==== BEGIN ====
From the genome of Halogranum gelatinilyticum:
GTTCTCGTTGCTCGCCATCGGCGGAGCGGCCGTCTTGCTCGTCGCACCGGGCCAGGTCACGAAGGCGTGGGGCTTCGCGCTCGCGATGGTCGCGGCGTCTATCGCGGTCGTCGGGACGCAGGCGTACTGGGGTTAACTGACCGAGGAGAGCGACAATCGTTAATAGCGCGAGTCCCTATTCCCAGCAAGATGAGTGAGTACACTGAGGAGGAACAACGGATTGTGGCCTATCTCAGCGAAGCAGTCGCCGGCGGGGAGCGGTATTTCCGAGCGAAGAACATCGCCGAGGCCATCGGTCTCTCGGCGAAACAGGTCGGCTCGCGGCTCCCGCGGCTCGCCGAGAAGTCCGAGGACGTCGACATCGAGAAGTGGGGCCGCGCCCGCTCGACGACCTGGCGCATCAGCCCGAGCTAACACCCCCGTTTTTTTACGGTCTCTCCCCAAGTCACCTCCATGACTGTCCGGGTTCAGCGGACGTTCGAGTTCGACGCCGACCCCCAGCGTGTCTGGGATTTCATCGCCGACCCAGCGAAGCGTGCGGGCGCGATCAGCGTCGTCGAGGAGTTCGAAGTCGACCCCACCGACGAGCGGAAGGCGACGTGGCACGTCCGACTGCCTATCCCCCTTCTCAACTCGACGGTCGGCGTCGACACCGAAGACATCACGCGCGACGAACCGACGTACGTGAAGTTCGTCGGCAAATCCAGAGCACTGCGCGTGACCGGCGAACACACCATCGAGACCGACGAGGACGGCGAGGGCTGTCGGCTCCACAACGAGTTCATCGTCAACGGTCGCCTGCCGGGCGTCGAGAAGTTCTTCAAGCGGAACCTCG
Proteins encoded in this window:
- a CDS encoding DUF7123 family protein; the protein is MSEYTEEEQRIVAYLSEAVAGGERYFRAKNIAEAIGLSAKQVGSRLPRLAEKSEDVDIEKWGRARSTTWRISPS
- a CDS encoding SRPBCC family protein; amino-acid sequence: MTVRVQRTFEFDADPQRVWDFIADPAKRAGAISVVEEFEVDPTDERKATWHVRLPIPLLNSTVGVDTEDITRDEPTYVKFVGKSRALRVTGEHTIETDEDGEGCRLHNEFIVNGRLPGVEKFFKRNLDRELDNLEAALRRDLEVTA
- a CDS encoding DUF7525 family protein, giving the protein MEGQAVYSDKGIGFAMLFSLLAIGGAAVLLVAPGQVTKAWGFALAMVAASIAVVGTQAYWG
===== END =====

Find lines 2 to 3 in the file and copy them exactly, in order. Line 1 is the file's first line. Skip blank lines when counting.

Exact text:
GTTCTCGTTGCTCGCCATCGGCGGAGCGGCCGTCTTGCTCGTCGCACCGGGCCAGGTCACGAAGGCGTGGGGCTTCGCGCTCGCGATGGTCGCGGCGTCTATCGCGGTCGTCGGGACGCAGGCGTACTGGGGTTAACTGACCGAGGAGAGCGACAATCGTTAATAGCGCGAGTCCCTATTCCCAGCAAGATGAGTGAGTACACTGAGGAGGAACAACGGATTGTGGCCTATCTCAGCGAAGCAGTCGCCGGCGGGGAGCGGTATTTCCGAGCGAAGAACATCGCCGAGGCCATCGGTCTCTCGGCGAAACAGGTCGGCTCGCGGCTCCCGCGGCTCGCCGAGAAGTCCGAGGACGTCGACATCGAGAAGTGGGGCCGCGCCCGCTCGACGACCTGGCGCATCAGCCCGAGCTAACACCCCCGTTTTTTTACGGTCTCTCCCCAAGTCACCTCCATGACTGTCCGGGTTCAGCGGACGTTCGAGTTCGACGCCGACCCCCAGCGTGTCTGGGATTTCATCGCCGACCCAGCGAAGCGTGCGGGCGCGATCAGCGTCGTCGAGGAGTTCGAAGTCGACCCCACCGACGAGCGGAAGGCGACGTGGCACGTCCGACTGCCTATCCCCCTTCTCAACTCGACGGTCGGCGTCGACACCGAAGACATCACGCGCGACGAACCGACGTACGTGAAGTTCGTCGGCAAATCCAGAGCACTGCGCGTGACCGGCGAACACACCATCGAGACCGACGAGGACGGCGAGGGCTGTCGGCTCCACAACGAGTTCATCGTCAACGGTCGCCTGCCGGGCGTCGAGAAGTTCTTCAAGCGGAACCTCG
Proteins encoded in this window: